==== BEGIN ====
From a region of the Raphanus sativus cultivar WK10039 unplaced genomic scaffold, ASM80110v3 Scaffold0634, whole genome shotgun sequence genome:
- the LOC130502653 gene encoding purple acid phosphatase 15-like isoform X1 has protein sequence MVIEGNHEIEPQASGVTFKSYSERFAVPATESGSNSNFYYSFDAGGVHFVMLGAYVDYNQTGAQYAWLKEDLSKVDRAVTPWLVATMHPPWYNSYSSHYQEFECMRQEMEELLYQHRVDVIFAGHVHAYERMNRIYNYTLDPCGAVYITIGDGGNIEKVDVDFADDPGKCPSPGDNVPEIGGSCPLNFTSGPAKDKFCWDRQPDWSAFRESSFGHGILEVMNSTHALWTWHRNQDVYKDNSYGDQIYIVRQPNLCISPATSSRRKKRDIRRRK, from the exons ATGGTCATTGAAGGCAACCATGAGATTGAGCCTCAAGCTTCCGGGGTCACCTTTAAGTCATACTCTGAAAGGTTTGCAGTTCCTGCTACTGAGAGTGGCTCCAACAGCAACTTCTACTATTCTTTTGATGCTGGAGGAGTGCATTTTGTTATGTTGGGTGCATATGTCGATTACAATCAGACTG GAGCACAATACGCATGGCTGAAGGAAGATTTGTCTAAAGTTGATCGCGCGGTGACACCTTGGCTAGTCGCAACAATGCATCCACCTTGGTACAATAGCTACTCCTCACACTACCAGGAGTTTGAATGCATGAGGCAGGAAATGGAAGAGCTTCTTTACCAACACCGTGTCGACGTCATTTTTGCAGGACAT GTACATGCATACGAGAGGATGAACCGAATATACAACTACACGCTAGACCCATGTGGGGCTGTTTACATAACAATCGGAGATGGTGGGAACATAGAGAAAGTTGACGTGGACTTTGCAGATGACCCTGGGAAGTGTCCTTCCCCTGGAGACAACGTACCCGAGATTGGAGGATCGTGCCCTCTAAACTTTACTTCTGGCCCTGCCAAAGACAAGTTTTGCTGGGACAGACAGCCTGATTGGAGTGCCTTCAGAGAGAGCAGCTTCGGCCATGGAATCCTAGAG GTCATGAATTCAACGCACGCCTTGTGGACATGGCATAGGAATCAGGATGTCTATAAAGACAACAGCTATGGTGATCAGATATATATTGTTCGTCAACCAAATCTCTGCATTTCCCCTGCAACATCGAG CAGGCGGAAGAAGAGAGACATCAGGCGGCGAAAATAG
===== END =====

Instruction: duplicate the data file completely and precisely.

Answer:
From a region of the Raphanus sativus cultivar WK10039 unplaced genomic scaffold, ASM80110v3 Scaffold0634, whole genome shotgun sequence genome:
- the LOC130502653 gene encoding purple acid phosphatase 15-like isoform X1 has protein sequence MVIEGNHEIEPQASGVTFKSYSERFAVPATESGSNSNFYYSFDAGGVHFVMLGAYVDYNQTGAQYAWLKEDLSKVDRAVTPWLVATMHPPWYNSYSSHYQEFECMRQEMEELLYQHRVDVIFAGHVHAYERMNRIYNYTLDPCGAVYITIGDGGNIEKVDVDFADDPGKCPSPGDNVPEIGGSCPLNFTSGPAKDKFCWDRQPDWSAFRESSFGHGILEVMNSTHALWTWHRNQDVYKDNSYGDQIYIVRQPNLCISPATSSRRKKRDIRRRK, from the exons ATGGTCATTGAAGGCAACCATGAGATTGAGCCTCAAGCTTCCGGGGTCACCTTTAAGTCATACTCTGAAAGGTTTGCAGTTCCTGCTACTGAGAGTGGCTCCAACAGCAACTTCTACTATTCTTTTGATGCTGGAGGAGTGCATTTTGTTATGTTGGGTGCATATGTCGATTACAATCAGACTG GAGCACAATACGCATGGCTGAAGGAAGATTTGTCTAAAGTTGATCGCGCGGTGACACCTTGGCTAGTCGCAACAATGCATCCACCTTGGTACAATAGCTACTCCTCACACTACCAGGAGTTTGAATGCATGAGGCAGGAAATGGAAGAGCTTCTTTACCAACACCGTGTCGACGTCATTTTTGCAGGACAT GTACATGCATACGAGAGGATGAACCGAATATACAACTACACGCTAGACCCATGTGGGGCTGTTTACATAACAATCGGAGATGGTGGGAACATAGAGAAAGTTGACGTGGACTTTGCAGATGACCCTGGGAAGTGTCCTTCCCCTGGAGACAACGTACCCGAGATTGGAGGATCGTGCCCTCTAAACTTTACTTCTGGCCCTGCCAAAGACAAGTTTTGCTGGGACAGACAGCCTGATTGGAGTGCCTTCAGAGAGAGCAGCTTCGGCCATGGAATCCTAGAG GTCATGAATTCAACGCACGCCTTGTGGACATGGCATAGGAATCAGGATGTCTATAAAGACAACAGCTATGGTGATCAGATATATATTGTTCGTCAACCAAATCTCTGCATTTCCCCTGCAACATCGAG CAGGCGGAAGAAGAGAGACATCAGGCGGCGAAAATAG